Dr. Scott Gottlieb Says It's Now Time to Lift Outdoor Covid Mask Requirements

Emily Elconin | Reuters
  • Dr. Scott Gottlieb told CNBC outdoor mask mandates are no longer necessary.
  • "We have the opportunity to bring more activities outside. We know activities outside are lower risk than things done indoors," the former FDA chief said.
  • "People could choose to wear a mask if they want to. I think there shouldn't be requirements" for masks outdoors, Gottlieb said.

Dr. Scott Gottlieb told CNBC on Monday outdoor mask mandates are no longer necessary at this stage in the coronavirus pandemic.

Public health officials should take a more relaxed stance on outdoor activities in general, said Gottlieb, who serves on the board of Covid vaccine maker Pfizer.

"People could choose to wear a mask if they want to. I think there shouldn't be requirements that they have to wear masks outdoors," the former Food and Drug Administration commissioner said on "Squawk Box."

Steps should be taken "to allow more gatherings outside, allow more large groups, allow sporting events, things of that nature," he added. "The weather is warming up. We have the opportunity to bring more activities outside. We know activities outside are lower risk than things done indoors."

White House chief medical advisor Dr. Anthony Fauci agrees about the risk of coronavirus transmission outdoors. In an interview Sunday, he suggested the Centers for Disease Control and Prevention could modify its stance on wearing masks outside.

"What I believe ... the country is going to be hearing soon is updated guidelines from the CDC," Fauci said on ABC's "This Week with George Stephanopoulos." "The CDC is a science-based organization. They don't want to make any guidelines unless they look at the data and the data backs it up. But when you look around at the common sense situation, obviously the risk is really very low, particularly if you're vaccinated."

President Joe Biden is expected to announce new CDC guidance on wearing masks outdoors as early as Tuesday, a source familiar with the discussions told NBC News. However, the source cautioned that the recommendations are still being finalized and they'll likely include guidance for fully vaccinated people versus those who are not.

The CDC's current guidance on face coverings includes the following: "Masks may not be necessary when you are outside by yourself away from others, or with people who live in your household. However, some areas may have mask mandates while out in public, so please check the rules in your local area (such as in your city, county, or state). Additionally, check whether any federal mask mandates apply to where you will be going."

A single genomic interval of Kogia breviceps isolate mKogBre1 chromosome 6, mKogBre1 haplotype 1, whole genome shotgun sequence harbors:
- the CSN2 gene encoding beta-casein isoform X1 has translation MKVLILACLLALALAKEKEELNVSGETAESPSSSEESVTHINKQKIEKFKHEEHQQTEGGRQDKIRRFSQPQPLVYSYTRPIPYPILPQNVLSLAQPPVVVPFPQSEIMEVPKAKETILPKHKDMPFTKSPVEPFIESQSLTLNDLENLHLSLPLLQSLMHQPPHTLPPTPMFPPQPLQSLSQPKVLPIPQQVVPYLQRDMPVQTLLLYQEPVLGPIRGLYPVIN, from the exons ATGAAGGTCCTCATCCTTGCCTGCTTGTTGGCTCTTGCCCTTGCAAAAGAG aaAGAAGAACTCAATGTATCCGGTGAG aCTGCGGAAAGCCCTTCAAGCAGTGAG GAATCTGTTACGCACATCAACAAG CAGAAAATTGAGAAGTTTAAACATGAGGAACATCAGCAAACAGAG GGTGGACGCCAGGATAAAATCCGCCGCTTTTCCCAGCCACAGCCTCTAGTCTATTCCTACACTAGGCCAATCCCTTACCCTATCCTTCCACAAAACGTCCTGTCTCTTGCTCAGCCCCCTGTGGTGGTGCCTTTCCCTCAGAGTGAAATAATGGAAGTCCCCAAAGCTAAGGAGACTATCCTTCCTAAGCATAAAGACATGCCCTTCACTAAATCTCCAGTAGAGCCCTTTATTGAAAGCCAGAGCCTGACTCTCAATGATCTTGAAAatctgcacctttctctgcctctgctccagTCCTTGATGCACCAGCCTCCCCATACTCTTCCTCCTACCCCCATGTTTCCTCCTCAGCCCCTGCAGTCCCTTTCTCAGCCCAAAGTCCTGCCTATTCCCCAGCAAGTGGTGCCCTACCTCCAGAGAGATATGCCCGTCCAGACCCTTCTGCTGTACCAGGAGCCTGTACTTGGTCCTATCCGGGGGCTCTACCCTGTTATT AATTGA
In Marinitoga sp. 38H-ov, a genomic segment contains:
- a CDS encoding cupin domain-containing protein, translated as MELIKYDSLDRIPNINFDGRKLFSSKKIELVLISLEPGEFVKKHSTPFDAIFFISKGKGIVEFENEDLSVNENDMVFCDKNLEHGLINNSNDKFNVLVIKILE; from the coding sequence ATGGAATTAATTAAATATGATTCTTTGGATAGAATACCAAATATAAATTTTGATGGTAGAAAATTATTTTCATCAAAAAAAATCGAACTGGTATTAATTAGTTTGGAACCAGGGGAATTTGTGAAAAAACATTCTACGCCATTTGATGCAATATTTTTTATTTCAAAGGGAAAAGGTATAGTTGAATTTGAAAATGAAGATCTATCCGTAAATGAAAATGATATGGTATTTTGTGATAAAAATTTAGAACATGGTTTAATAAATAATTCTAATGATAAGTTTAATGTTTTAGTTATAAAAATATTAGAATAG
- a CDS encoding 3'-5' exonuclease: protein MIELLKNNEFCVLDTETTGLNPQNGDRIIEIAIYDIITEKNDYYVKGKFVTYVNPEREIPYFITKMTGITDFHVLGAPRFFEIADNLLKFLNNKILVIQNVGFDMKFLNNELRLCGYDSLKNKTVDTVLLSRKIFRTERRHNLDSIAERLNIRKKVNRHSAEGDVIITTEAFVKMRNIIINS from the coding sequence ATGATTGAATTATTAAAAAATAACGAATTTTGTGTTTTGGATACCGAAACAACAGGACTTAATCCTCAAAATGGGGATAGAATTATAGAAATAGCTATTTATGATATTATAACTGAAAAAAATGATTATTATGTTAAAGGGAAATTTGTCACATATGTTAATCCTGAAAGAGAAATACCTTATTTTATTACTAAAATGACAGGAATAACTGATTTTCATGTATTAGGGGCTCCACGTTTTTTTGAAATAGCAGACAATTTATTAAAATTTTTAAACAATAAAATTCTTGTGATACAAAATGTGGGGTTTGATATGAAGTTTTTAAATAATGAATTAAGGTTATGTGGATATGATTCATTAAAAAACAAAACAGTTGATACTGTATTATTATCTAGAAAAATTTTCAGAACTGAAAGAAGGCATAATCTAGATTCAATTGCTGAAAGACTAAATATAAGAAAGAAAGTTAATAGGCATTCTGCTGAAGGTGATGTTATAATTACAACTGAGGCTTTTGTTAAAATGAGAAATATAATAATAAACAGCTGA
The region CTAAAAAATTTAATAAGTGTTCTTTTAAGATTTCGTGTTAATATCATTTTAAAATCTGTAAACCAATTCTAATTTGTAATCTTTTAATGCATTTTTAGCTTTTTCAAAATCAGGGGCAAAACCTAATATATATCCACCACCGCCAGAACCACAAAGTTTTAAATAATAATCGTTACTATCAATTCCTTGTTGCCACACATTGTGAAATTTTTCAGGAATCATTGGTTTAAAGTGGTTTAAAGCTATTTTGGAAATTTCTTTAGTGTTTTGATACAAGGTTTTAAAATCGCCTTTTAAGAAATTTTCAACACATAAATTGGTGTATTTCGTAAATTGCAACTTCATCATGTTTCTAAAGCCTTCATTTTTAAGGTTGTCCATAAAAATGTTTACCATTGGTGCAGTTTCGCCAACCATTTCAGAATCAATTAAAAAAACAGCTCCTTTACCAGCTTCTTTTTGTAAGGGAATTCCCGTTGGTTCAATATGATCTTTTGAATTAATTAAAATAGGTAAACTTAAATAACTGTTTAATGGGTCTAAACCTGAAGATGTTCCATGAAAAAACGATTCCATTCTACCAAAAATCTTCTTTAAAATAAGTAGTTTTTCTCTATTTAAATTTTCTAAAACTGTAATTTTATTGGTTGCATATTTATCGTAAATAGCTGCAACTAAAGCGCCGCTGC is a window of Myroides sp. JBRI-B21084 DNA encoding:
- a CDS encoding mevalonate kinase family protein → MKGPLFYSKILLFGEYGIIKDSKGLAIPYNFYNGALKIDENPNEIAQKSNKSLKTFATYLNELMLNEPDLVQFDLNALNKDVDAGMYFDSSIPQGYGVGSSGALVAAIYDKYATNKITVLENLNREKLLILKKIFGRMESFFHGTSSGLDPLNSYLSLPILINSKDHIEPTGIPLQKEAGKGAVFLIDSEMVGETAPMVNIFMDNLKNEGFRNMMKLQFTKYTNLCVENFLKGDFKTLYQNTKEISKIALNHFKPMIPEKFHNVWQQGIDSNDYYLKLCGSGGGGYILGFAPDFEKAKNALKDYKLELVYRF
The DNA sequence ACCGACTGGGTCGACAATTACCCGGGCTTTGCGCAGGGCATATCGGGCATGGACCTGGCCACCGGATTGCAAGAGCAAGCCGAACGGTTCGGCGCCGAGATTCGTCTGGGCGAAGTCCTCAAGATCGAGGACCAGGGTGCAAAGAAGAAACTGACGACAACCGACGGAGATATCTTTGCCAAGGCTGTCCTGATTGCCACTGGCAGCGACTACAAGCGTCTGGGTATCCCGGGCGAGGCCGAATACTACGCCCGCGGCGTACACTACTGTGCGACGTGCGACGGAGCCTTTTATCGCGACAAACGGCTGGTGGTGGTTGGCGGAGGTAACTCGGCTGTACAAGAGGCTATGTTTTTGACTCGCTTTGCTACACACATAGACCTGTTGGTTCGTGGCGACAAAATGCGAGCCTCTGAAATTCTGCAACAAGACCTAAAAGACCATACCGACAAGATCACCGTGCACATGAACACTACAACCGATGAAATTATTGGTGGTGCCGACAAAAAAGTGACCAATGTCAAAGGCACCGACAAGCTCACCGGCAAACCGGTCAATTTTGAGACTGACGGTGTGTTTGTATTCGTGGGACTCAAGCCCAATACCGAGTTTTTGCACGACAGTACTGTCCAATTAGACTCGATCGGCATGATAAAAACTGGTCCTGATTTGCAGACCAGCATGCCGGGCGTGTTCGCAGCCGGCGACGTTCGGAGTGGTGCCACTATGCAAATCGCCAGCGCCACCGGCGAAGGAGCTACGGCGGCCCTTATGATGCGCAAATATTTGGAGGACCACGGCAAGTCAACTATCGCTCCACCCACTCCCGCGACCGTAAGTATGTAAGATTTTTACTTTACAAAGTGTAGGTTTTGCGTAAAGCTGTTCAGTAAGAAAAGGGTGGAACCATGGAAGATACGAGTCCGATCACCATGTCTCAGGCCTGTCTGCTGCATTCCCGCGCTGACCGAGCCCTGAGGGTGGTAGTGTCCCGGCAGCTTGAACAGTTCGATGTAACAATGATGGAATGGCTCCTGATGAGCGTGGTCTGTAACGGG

In their own respective mask requirements, multiple states say people do not need to wear one when they are outside and maintaining at least 6 feet of physical distance from individuals who aren't in their household.

Gottlieb said he believes it's time to do away with outdoor mask requirements because vaccination levels in the U.S. are driving down new infections. More than 42% of the U.S. population has received at least one vaccine dose, including 28.5% who have been fully vaccinated, according to CDC data.

On Monday, the seven-day average of new daily coronavirus infections in the U.S. was about 58,160, according to a CNBC analysis of data compiled by Johns Hopkins University. That figure is down 14% from one week ago.

"The gains we're seeing right now against the virus are being solidified by vaccination and immunity in the population, whereas before the gains that we saw were the result of behavior, people being more prudent in what they were doing," said Gottlieb, who led the FDA during the Trump administration. "Now it's the result of immunity. We could be assured that these are going to be solidified."

Disclosure: Scott Gottlieb is a CNBC contributor and is a member of the boards of Pfizer, genetic testing start-up Tempus, health-care tech company Aetion Inc. and biotech company Illumina. He also serves as co-chair of Norwegian Cruise Line Holdings' and Royal Caribbean's "Healthy Sail Panel."

Copyright CNBCs - CNBC
Contact Us